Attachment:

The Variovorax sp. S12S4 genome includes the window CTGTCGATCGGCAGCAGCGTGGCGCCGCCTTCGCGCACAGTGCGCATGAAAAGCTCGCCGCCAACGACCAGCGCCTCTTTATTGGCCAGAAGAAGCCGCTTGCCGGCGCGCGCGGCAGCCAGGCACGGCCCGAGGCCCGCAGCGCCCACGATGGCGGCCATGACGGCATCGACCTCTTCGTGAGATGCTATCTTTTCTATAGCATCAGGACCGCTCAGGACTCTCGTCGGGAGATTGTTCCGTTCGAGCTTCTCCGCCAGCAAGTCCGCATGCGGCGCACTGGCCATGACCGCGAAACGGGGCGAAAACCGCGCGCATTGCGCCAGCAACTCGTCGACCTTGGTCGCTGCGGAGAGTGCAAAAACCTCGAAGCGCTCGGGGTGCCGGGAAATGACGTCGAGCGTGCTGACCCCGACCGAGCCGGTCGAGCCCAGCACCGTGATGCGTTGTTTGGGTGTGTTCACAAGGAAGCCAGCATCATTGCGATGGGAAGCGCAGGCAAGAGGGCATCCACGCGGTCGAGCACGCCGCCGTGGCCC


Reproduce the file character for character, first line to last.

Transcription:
The Variovorax sp. S12S4 genome includes the window CTGTCGATCGGCAGCAGCGTGGCGCCGCCTTCGCGCACAGTGCGCATGAAAAGCTCGCCGCCAACGACCAGCGCCTCTTTATTGGCCAGAAGAAGCCGCTTGCCGGCGCGCGCGGCAGCCAGGCACGGCCCGAGGCCCGCAGCGCCCACGATGGCGGCCATGACGGCATCGACCTCTTCGTGAGATGCTATCTTTTCTATAGCATCAGGACCGCTCAGGACTCTCGTCGGGAGATTGTTCCGTTCGAGCTTCTCCGCCAGCAAGTCCGCATGCGGCGCACTGGCCATGACCGCGAAACGGGGCGAAAACCGCGCGCATTGCGCCAGCAACTCGTCGACCTTGGTCGCTGCGGAGAGTGCAAAAACCTCGAAGCGCTCGGGGTGCCGGGAAATGACGTCGAGCGTGCTGACCCCGACCGAGCCGGTCGAGCCCAGCACCGTGATGCGTTGTTTGGGTGTGTTCACAAGGAAGCCAGCATCATTGCGATGGGAAGCGCAGGCAAGAGGGCATCCACGCGGTCGAGCACGCCGCCGTGGCCC